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Manna Korean BBQ coming to San Diego?

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KirkK Oct 2, 2010 05:06 PM

At least that's what the sign says. Location is on Convoy, in the same building as Office Depot, but facing the street. I'm not a big fan of Manna in LA, and am not sure if this place is affiliated with the LA restaurants. At least there's some activity in the area.

 
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    daantaat RE: KirkK Oct 2, 2010 09:18 PM

    Is this the one in LA w/ the ACYE panchan bar?

    2 Replies
    1. re: daantaat
      geekyfoodie RE: daantaat Oct 5, 2010 01:26 PM

      Oooh, AYCE panchan bar. If it's the same Manna, then I'm in.

      1. re: geekyfoodie
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        hye RE: geekyfoodie Oct 21, 2010 12:18 PM

        I think the Manna in LA is AYCE, but have never been. What's the deal with the panchan bar? Don't most Korean places give you more panchan if you ask?

    2. m
      mliew RE: KirkK Feb 6, 2011 01:27 PM

      Drove by yesterday and it appears Manna is open for business. Didn't seem too crowded based on what I could see through the window but perhaps this is just a soft opening. I'm not exactly too inclined to try it though as there are already way too many Korean BBQ places on Convoy as it is and this one seems to be more about the quantity over the quality.

      6 Replies
      1. re: mliew
        k
        karaethon RE: mliew Feb 6, 2011 09:05 PM

        never been to Manna, but from their website I think their style of korean bbq is the duk bo saam style where you can wrap the meat (usually shabu shabu cut beef (I think it's called chow-da) in either rice or daikon wrappers.

        I don't think manna is particularly good, but a good duk bo saam korean bbq restaurant is something that san diego lacks. If you want an example of a good duk bo saam AYCE place, search for Cham Sut Gol

        1. re: karaethon
          m
          mliew RE: karaethon Feb 7, 2011 08:59 AM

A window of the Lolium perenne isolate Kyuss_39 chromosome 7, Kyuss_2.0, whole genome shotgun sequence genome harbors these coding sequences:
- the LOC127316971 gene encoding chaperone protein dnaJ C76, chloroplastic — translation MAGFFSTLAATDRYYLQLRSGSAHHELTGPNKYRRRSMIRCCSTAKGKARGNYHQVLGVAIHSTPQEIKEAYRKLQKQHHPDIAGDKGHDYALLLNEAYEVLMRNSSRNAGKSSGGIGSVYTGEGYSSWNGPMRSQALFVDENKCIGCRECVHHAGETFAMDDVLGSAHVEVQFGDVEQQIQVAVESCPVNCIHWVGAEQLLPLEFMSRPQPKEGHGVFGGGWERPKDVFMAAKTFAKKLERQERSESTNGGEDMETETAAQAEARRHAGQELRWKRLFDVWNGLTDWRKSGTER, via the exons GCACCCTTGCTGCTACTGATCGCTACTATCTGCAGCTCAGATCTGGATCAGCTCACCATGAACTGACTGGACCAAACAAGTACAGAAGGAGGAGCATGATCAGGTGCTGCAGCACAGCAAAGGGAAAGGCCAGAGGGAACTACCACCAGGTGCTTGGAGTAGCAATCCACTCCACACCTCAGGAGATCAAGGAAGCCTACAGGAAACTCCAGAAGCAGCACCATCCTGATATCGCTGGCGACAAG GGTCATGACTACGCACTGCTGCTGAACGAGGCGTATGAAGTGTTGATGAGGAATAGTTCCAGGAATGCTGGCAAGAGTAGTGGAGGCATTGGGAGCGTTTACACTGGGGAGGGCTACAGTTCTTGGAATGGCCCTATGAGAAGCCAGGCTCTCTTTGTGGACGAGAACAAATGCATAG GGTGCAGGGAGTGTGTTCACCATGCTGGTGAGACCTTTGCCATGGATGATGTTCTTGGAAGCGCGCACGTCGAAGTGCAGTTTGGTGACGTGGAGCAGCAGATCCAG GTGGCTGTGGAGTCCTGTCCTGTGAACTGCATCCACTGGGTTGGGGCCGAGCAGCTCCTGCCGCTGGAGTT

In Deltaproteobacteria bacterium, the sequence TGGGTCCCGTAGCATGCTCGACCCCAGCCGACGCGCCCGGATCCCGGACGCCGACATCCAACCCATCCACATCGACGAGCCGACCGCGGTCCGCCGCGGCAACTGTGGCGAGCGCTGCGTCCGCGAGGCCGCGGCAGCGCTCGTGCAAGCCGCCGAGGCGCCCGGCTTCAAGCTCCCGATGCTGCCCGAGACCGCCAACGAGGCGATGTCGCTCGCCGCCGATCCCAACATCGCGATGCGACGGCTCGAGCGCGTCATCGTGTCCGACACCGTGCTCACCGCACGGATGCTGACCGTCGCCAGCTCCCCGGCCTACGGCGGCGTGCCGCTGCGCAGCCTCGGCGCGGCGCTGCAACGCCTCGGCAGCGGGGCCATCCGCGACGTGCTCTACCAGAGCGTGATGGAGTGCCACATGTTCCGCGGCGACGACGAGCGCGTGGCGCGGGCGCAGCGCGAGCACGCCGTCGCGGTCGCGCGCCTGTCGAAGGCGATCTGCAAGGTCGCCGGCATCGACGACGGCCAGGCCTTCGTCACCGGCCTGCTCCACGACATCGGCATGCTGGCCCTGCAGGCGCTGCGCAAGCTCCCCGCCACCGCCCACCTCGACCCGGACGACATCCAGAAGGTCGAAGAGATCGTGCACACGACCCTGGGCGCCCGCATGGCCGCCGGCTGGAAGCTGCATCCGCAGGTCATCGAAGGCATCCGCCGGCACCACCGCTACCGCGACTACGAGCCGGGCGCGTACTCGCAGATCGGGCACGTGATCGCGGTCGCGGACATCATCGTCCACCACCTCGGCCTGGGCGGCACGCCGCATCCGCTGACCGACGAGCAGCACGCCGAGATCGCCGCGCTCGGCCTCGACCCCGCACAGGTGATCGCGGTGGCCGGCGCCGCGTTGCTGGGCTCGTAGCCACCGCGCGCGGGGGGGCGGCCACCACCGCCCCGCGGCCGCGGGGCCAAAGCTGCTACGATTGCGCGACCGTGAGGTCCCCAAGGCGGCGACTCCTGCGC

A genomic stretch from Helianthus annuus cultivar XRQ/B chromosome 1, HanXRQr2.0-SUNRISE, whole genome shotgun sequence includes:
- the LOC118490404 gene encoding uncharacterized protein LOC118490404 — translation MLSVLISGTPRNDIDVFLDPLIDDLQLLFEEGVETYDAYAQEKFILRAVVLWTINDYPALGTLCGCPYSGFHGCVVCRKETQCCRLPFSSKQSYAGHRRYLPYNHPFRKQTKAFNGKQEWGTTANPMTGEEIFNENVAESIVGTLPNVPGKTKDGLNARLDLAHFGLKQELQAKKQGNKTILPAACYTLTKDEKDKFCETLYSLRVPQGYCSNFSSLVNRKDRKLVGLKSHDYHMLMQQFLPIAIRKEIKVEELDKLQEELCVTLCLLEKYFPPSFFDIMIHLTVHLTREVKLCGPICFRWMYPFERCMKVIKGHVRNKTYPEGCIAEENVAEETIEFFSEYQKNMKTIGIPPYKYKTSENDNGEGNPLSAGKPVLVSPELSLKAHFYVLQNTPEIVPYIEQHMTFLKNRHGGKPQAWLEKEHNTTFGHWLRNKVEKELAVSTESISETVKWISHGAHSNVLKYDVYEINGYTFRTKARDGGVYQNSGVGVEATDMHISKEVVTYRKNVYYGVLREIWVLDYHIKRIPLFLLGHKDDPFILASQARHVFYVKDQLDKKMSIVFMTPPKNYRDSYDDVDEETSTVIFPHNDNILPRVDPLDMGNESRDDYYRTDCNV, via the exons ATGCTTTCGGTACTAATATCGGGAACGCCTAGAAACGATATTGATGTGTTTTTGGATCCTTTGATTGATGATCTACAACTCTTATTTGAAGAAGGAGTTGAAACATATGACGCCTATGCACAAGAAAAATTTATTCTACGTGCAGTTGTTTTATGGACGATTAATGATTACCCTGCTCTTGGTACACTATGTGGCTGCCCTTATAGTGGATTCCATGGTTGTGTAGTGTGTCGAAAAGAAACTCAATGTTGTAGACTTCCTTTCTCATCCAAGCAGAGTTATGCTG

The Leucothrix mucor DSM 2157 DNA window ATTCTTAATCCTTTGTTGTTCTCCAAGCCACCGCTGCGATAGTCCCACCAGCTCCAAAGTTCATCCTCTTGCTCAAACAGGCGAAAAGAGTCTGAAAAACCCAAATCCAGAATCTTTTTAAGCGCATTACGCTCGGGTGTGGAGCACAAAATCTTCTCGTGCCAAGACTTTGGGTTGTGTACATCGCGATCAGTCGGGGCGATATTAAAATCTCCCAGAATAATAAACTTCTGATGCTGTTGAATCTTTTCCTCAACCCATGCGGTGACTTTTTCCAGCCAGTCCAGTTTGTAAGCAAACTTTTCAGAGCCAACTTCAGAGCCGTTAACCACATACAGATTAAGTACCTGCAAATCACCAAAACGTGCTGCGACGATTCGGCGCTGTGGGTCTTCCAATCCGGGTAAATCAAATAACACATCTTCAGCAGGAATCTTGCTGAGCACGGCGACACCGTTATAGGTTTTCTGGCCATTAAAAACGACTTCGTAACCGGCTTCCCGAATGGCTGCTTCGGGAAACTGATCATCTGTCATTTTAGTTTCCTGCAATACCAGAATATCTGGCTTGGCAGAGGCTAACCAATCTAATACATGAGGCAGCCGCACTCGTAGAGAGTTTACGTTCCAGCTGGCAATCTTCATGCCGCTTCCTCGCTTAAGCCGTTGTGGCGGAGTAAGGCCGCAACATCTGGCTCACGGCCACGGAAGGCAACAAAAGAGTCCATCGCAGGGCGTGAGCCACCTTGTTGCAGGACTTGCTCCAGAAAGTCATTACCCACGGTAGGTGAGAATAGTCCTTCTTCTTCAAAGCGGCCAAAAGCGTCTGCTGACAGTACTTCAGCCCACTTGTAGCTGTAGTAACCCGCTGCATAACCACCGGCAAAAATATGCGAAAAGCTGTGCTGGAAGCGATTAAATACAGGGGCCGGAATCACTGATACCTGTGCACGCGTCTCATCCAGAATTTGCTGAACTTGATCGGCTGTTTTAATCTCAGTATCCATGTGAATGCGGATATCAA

Interesting. I wasn't aware that there were different styles of Korean BBQ. What exactly is unique about Duk Bo Sam vs. other styles? Is it only the rice/daikon wrappers or is there something different about the meat as well? Seems most places will provide rice/daikon wrappers if you ask for them.

          1. re: mliew
            k
            karaethon RE: mliew Feb 7, 2011 09:30 AM

            I'm not korean so I'm not positive, but bo saam I think means that you wrap the meat in something. Basically the bbq will be marinated in such a way that you expect to wrap it in something else. (And then you dip it in a sauce also).

            Regular korean bbq just assumes you eat it straight up.

            1. re: karaethon
              k
              KirkK RE: karaethon Feb 9, 2011 08:31 AM

              So I'm assuming you don't care for Buga, which is Bossam style. It's not quite up to the level of places in Koreatown in LA, but I think it's pretty good.

              Manna is AYCE, and while I'm not a big fan, having been to the LA locations. I do think you get what you pay for.

              1. re: KirkK
                k
                karaethon RE: KirkK Feb 9, 2011 12:40 PM

                I've been to buga (specifically after reading about it on your blog) and I didn't care for it. The meat wasn't very flavorful and when I asked for the rice wrappers, they looked at me like I was crazy (read: bad service)

                1. re: karaethon
                  m
                  mliew RE: karaethon Feb 9, 2011 12:50 PM

                  Buga is pretty good but I prefer Dae Jung Keum since they use real charcoal and it makes a big difference in the flavor of the meat.

                  Kirk: Can you explain the differences in the Korean BBQ styles?

      2. SaltyRaisins RE: KirkK Oct 19, 2011 09:20 AM

        Went to Manna last night. Still no standout KBBQ in the area IMO. It's AYCE- not something that I usually enjoy, and seems unnecessary to me considering the amount of food you usually get at normal BBQ places.

        Here's the deal-

        Two menu choices: A1 and A2 (that's the end of the alpha-numerics), at 24.99 and 19.95 or something each. A1 gives you the choice of seafood and some pricier cuts of meat, A2 has no seafood and a smaller, yet still large, selection of meats. I opted for A2 and enjoyed spicy pork belly, galbi, bulgogi, spicy chicken, brisket, and beef tongue. They also offer beef large intestine, veal small intestine, between-the-rib meat and a few others that slip my mind. The A1 offers these in addition to some other cuts, squid, and baby octopus. Panchan limited and just ok, must ask for the other free items on the menu, including soybean paste for the meat, radish slices, rice, egg custard and soybean-veggie soup (last two were pretty good).

        I recommend not eating more than a bite of rice (their secret weapon against the AYCE customer), or better yet , no rice at all and asking for small portions of the meat so you can actually manage to try what's available without eating too much.

        Surly waitstaff (can't imagine how annoying it is to work tables at AYCE with everybody demanding more of this or that all the time, so kinda sympathize with them), must ask for refills of everything including beer, and a pretty tacky decor. You will leave smelling like a pit master, so they got that right.

        Only worth it if you're in a group, have been stranded at sea for a year, or are into pestering your waitresses. Makes me miss Soot Bull Jeep.

        Cheers!

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